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'Humiliating dismissal' for Algerian president's advisor

Analysts speculate that President Bouteflika's shock dismissal of long-time adviser Belkhadem could point to transfer of power in Algeria
Abdelaziz Belkhadem, dismissed from advisory role and banned from party activities last week (AFP)

In a shock move, Algerian President Abdelaziz Bouteflika his special adviser and former Prime Minister Abdelaziz Belkhadem on Tuesday.

Not only was he dismissed as Bouteflika’s closest adviser, but he was also expelled from the ruling National Liberation Front (FLN) of which he was a member, and banned from any future activities within the party.

Bouteflika’s apparent lightning about-face against Belkhadem, whom he appointed as his personal representative in 2008, has sent shockwaves through the Algerian press.

“This is more than just a ministerial dismissal”, according to a respected Algerian political analyst.

“It is more of a presidential sanction.”

Some news outlets had speculated that Belkhadem’s excision was a move to thwart his possible presidential hopes. Informed Algerian analysts, however, give little credence to such theories.

“Belkhadem was never favoured by key players inside the regime for a number of reasons - foremost among these was his proximity to Islamists.”

Belkhadem, dubbed “FLN with a beard” by the Algerian press, had also been seen at public events with a number of prominent opposition politicians including FNL defectees Sid Ahmed Ghozali and Mouloud Hamrouche.

Belkhadem's decision to reach out to opposition figures “was seen as a red line."

Another red line was undoubtedly crossed when Belkhadem criticised Egypt’s President Abdel Fattah al-Sisi over his reaction to the bombardment of Gaza.

Belkhadem denounced Sisi’s stance towards the conflict, accusing him of inaction during the 50-day campaign that left well over 2,000 people dead.

Egypt is considered among Algeria’s key allies, and Algeria is a key exporter of natural gas to Egypt.

After the 2011 ouster of Egypt’s former president Mohammed Morsi, Algeria has thrown its weight behind Egypt’s leadership, welcoming President Sisi’s decision to make Algiers the destination for his first state visit in June 2014.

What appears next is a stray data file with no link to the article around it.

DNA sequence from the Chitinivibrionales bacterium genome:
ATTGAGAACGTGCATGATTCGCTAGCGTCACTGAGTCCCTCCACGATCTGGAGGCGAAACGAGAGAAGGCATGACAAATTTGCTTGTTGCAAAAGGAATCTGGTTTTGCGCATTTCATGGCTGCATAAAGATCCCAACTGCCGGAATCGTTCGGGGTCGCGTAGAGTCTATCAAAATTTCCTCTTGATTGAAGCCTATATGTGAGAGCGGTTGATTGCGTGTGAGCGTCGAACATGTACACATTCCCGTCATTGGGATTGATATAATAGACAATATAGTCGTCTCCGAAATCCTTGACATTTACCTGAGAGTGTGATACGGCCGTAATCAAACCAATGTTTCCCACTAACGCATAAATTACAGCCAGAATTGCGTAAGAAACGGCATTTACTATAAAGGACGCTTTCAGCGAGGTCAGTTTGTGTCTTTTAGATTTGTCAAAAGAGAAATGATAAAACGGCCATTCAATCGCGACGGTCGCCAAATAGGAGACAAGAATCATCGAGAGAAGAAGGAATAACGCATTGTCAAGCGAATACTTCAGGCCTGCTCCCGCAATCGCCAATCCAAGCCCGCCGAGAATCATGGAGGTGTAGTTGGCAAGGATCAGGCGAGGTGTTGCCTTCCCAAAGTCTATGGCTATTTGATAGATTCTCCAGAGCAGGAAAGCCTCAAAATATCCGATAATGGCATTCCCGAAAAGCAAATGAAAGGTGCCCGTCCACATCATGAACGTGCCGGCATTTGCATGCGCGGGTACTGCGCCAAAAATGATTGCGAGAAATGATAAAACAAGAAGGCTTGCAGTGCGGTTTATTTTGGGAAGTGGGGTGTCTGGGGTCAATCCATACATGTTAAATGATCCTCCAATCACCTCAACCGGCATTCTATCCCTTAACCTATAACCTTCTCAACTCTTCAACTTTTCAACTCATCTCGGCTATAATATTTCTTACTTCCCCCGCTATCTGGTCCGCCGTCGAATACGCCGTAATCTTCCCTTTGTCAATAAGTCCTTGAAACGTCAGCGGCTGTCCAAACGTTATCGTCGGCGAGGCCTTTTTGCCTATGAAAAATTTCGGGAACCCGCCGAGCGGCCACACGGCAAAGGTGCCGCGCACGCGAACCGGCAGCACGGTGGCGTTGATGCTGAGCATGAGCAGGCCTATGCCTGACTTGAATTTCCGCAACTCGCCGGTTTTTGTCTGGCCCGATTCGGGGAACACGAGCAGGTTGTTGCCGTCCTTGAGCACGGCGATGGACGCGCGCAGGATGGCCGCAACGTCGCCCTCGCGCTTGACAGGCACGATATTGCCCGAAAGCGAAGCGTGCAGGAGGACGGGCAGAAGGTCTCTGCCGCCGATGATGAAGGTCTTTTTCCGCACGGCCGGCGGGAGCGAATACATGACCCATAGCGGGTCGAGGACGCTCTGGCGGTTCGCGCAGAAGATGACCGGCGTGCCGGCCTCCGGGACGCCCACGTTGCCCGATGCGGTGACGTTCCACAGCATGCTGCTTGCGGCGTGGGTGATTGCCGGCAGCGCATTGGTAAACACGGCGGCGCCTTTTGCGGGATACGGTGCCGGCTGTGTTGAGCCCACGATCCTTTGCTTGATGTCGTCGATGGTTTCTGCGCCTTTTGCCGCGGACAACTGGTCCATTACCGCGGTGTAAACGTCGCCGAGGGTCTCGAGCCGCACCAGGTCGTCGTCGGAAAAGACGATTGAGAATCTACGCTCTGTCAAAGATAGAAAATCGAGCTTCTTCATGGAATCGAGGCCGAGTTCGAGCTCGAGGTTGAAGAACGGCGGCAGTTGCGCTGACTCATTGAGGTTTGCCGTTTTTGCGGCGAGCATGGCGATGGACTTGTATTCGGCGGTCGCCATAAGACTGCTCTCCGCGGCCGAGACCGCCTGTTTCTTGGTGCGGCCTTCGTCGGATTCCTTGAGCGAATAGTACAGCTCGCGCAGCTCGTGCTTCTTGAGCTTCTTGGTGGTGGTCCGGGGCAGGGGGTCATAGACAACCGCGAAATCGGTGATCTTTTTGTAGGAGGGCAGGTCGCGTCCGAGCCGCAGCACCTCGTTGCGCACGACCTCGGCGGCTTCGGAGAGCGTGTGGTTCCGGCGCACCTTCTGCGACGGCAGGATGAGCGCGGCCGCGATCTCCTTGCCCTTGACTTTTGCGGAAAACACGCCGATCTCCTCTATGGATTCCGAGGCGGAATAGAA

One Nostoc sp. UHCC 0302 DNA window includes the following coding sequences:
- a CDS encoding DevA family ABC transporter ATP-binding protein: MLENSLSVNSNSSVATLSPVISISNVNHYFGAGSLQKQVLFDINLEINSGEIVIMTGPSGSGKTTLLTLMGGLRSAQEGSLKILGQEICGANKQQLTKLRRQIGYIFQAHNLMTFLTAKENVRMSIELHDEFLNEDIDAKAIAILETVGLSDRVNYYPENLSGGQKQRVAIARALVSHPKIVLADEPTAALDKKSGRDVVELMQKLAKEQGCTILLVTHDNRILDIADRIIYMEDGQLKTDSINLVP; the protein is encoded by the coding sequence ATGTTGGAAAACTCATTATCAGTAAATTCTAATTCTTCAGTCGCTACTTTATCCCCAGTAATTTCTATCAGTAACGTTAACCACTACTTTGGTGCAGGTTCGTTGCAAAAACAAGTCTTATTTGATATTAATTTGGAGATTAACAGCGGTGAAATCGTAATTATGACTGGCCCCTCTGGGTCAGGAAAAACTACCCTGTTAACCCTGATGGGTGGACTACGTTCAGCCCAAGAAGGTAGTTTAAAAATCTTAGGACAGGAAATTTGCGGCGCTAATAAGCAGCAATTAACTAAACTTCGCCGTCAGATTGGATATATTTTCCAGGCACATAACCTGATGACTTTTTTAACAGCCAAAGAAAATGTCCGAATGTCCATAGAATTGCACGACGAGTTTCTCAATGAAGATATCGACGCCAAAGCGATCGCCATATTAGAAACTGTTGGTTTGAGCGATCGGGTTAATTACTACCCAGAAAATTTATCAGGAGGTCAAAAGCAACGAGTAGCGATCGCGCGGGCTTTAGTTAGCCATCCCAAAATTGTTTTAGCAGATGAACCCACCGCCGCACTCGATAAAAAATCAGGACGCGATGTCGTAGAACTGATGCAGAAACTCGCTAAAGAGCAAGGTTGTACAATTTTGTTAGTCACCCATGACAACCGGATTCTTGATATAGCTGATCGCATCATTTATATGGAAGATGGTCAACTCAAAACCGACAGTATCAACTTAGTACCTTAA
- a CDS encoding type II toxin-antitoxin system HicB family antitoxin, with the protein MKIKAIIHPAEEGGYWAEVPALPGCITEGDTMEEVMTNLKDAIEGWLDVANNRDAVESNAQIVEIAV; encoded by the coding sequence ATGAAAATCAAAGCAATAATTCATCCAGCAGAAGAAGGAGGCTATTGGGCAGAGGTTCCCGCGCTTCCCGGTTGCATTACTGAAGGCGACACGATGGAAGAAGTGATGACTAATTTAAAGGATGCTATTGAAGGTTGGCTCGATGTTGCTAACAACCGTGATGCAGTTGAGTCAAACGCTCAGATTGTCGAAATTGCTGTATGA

Though Belkhadem had fallen foul of Algerian domestic and foreign policy in recent months, Mohamed Zitout sees another agenda behind his summary dismissal.

According to Zitout, a former Algerian diplomat and founder of the opposition Rachad Movement, the move signals that Algeria’s ailing 77-year old president no longer holds the reigns of power.

“This was not the President’s decision, but one undertaken by his brother Saeed Bouteflika. The ill health of [President] Abdel Aziz Bouteflika has deteriorated so much that he can no longer perform the simplest of tasks, let alone give orders for dismissal.”

“Saeed, the real ruler at the moment, is racing against time to prepare for a new president, who some think will be Saeed himself. In order to do that, he has to have control over Algeria’s oldest party, the FLN.”

Rumours that Abdel Aziz’s younger brother Saeed, 20 years his junior, is gearing up to take over power in Algeria have been swirling for months, and have been exacerbated by the recent upheaval in the president’s inner circle.

Saeed himself has yet to comment openly on such reports which are, according to the Algerian analyst, “very speculative.”

On one point, though, there is consensus.

This “humiliating dismissal”, which Zitout sees as a tool to demonstrate the ruler’s ability to “strike allies and adversaries alike”, spells the end for Belkhadem.

“His political career in Algeria is over", according to the second commentator.